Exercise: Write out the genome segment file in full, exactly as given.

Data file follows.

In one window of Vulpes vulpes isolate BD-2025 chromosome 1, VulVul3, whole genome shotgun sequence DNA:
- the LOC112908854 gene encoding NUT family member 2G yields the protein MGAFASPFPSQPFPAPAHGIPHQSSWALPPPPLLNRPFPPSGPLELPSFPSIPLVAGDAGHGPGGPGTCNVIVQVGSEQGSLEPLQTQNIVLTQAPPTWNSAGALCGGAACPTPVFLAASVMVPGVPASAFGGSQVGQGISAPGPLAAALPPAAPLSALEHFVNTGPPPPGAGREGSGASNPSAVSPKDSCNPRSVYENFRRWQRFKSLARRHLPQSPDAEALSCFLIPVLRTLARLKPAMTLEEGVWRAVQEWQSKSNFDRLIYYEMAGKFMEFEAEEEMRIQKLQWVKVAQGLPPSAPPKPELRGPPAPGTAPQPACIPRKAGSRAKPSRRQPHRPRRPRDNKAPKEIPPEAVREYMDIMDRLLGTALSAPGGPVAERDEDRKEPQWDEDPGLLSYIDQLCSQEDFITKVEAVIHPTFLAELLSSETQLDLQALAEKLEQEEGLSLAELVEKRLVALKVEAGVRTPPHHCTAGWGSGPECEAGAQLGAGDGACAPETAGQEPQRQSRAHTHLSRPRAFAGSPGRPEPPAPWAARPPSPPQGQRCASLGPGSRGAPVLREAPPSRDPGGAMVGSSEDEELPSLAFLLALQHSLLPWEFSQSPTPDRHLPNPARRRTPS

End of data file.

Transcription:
In one window of Vulpes vulpes isolate BD-2025 chromosome 1, VulVul3, whole genome shotgun sequence DNA:
- the LOC112908854 gene encoding NUT family member 2G yields the protein MGAFASPFPSQPFPAPAHGIPHQSSWALPPPPLLNRPFPPSGPLELPSFPSIPLVAGDAGHGPGGPGTCNVIVQVGSEQGSLEPLQTQNIVLTQAPPTWNSAGALCGGAACPTPVFLAASVMVPGVPASAFGGSQVGQGISAPGPLAAALPPAAPLSALEHFVNTGPPPPGAGREGSGASNPSAVSPKDSCNPRSVYENFRRWQRFKSLARRHLPQSPDAEALSCFLIPVLRTLARLKPAMTLEEGVWRAVQEWQSKSNFDRLIYYEMAGKFMEFEAEEEMRIQKLQWVKVAQGLPPSAPPKPELRGPPAPGTAPQPACIPRKAGSRAKPSRRQPHRPRRPRDNKAPKEIPPEAVREYMDIMDRLLGTALSAPGGPVAERDEDRKEPQWDEDPGLLSYIDQLCSQEDFITKVEAVIHPTFLAELLSSETQLDLQALAEKLEQEEGLSLAELVEKRLVALKVEAGVRTPPHHCTAGWGSGPECEAGAQLGAGDGACAPETAGQEPQRQSRAHTHLSRPRAFAGSPGRPEPPAPWAARPPSPPQGQRCASLGPGSRGAPVLREAPPSRDPGGAMVGSSEDEELPSLAFLLALQHSLLPWEFSQSPTPDRHLPNPARRRTPS